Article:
This month's full Moon takes place on the June 23rd and it will be a "Mega Moon" or "Super Moon" - a dramatic combination of a full Moon when it's at or near perigee (closest point to Earth). As a result, the apparent size of the full Moon from our perspective appears larger than average.
The reason why such events are possible is because the Moon's orbit around the Earth is not circular and hence the separation between the two bodies is constantly changing. The distance between the Moon and the Earth at the extreme perigees (closest) and apogees (farthest) varies from around 356,400 km (221,460 miles) to 406,700 km (252,710 miles). This corresponds to a maximum and minimum apparent size of the Moon as seen from Earth of 33.5 and 29.4 arc minutes respectively.
At full Moon this month, the Moon is separated from the Earth by only 356,991 km (221,820 miles). It's located in the southern ecliptic constellation of Sagittarius and hence from mid-latitude northern hemisphere locations, the Moon rises after sunset, late in the evening and never climbs particular high about the horizon. From mid-latitude southern hemisphere locations, the situation is reversed. It's now winter and the Moon rises early in the evening and climbs very high in the night sky.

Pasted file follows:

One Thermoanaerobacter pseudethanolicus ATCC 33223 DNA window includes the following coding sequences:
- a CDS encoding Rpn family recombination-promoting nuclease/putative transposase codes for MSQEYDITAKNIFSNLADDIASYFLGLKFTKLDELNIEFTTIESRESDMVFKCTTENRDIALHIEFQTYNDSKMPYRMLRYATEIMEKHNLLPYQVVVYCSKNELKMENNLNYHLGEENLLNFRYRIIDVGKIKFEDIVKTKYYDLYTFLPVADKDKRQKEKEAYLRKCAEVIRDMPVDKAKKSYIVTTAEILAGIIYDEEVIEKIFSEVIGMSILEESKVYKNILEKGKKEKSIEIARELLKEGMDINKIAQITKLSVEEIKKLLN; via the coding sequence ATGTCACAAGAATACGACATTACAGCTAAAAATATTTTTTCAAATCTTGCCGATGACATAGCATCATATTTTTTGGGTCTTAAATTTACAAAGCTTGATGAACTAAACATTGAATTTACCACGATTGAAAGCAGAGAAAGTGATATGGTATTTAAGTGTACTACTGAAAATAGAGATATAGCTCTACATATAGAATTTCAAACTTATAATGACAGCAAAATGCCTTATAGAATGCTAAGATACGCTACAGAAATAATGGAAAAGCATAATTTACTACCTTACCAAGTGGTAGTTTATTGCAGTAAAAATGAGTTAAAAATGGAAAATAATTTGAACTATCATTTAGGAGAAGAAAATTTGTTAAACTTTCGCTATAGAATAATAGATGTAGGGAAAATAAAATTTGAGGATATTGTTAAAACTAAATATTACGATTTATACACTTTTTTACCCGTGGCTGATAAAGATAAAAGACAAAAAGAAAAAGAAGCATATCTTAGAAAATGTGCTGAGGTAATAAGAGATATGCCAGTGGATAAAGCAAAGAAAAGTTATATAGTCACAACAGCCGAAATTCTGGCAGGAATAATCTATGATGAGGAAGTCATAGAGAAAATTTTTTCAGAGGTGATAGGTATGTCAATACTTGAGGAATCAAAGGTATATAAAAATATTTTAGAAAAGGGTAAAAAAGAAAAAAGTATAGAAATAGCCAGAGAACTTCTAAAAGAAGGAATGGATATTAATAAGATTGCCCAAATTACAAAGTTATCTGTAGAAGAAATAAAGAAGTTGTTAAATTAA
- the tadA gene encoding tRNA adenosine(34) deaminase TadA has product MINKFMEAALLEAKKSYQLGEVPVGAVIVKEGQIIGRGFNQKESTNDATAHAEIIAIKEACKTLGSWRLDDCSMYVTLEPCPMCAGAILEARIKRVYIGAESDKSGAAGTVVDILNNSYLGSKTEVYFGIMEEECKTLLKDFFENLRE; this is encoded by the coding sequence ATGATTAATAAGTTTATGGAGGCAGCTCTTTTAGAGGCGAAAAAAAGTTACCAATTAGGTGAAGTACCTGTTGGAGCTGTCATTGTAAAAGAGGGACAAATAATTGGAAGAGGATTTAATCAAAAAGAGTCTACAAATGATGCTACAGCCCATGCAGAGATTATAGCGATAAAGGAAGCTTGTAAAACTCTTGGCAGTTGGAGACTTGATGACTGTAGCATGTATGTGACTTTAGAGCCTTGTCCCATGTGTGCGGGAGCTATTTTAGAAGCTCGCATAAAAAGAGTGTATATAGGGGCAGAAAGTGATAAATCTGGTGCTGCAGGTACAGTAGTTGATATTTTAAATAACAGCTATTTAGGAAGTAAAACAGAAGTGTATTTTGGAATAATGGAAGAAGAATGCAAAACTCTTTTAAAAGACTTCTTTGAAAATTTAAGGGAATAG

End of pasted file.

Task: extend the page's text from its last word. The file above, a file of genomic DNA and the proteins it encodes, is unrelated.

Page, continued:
A good time to look for the Moon is just after sunset towards the eastern horizon when the well known "Moon illusion" is best seen. To the eye the Moon appears noticeably larger in size when it is hovers just above the horizon, compared to when it's much higher in the sky. Now at this time the effect is especially enhanced as it occurs during a Mega Moon. It's a curious illusion, but that's all it is. If you were to take a photograph of the Moon low down and then compared it with another photo of the Moon later, when it's higher in the sky, the size would be unchanged.